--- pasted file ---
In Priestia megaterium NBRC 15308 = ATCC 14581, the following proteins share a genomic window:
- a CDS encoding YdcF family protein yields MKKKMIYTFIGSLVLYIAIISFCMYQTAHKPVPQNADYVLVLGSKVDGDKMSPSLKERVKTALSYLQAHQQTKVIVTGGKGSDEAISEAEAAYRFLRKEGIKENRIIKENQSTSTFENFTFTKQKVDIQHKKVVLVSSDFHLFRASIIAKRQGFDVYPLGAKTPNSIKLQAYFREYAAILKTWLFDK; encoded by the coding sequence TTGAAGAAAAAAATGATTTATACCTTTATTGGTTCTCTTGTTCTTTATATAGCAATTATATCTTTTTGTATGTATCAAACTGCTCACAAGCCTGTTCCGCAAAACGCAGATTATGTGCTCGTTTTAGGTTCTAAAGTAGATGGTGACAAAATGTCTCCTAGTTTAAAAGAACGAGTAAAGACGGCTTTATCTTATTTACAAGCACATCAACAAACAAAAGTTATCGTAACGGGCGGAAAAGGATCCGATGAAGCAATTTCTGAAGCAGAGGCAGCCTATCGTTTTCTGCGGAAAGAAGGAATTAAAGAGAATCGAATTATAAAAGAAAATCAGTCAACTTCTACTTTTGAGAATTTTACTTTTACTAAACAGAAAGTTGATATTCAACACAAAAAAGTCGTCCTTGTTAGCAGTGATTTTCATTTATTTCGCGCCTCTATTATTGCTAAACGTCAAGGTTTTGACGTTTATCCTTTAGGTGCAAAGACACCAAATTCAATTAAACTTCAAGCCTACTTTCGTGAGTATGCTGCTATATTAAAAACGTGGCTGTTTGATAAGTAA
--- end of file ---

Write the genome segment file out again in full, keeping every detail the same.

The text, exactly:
In Priestia megaterium NBRC 15308 = ATCC 14581, the following proteins share a genomic window:
- a CDS encoding YdcF family protein yields MKKKMIYTFIGSLVLYIAIISFCMYQTAHKPVPQNADYVLVLGSKVDGDKMSPSLKERVKTALSYLQAHQQTKVIVTGGKGSDEAISEAEAAYRFLRKEGIKENRIIKENQSTSTFENFTFTKQKVDIQHKKVVLVSSDFHLFRASIIAKRQGFDVYPLGAKTPNSIKLQAYFREYAAILKTWLFDK; encoded by the coding sequence TTGAAGAAAAAAATGATTTATACCTTTATTGGTTCTCTTGTTCTTTATATAGCAATTATATCTTTTTGTATGTATCAAACTGCTCACAAGCCTGTTCCGCAAAACGCAGATTATGTGCTCGTTTTAGGTTCTAAAGTAGATGGTGACAAAATGTCTCCTAGTTTAAAAGAACGAGTAAAGACGGCTTTATCTTATTTACAAGCACATCAACAAACAAAAGTTATCGTAACGGGCGGAAAAGGATCCGATGAAGCAATTTCTGAAGCAGAGGCAGCCTATCGTTTTCTGCGGAAAGAAGGAATTAAAGAGAATCGAATTATAAAAGAAAATCAGTCAACTTCTACTTTTGAGAATTTTACTTTTACTAAACAGAAAGTTGATATTCAACACAAAAAAGTCGTCCTTGTTAGCAGTGATTTTCATTTATTTCGCGCCTCTATTATTGCTAAACGTCAAGGTTTTGACGTTTATCCTTTAGGTGCAAAGACACCAAATTCAATTAAACTTCAAGCCTACTTTCGTGAGTATGCTGCTATATTAAAAACGTGGCTGTTTGATAAGTAA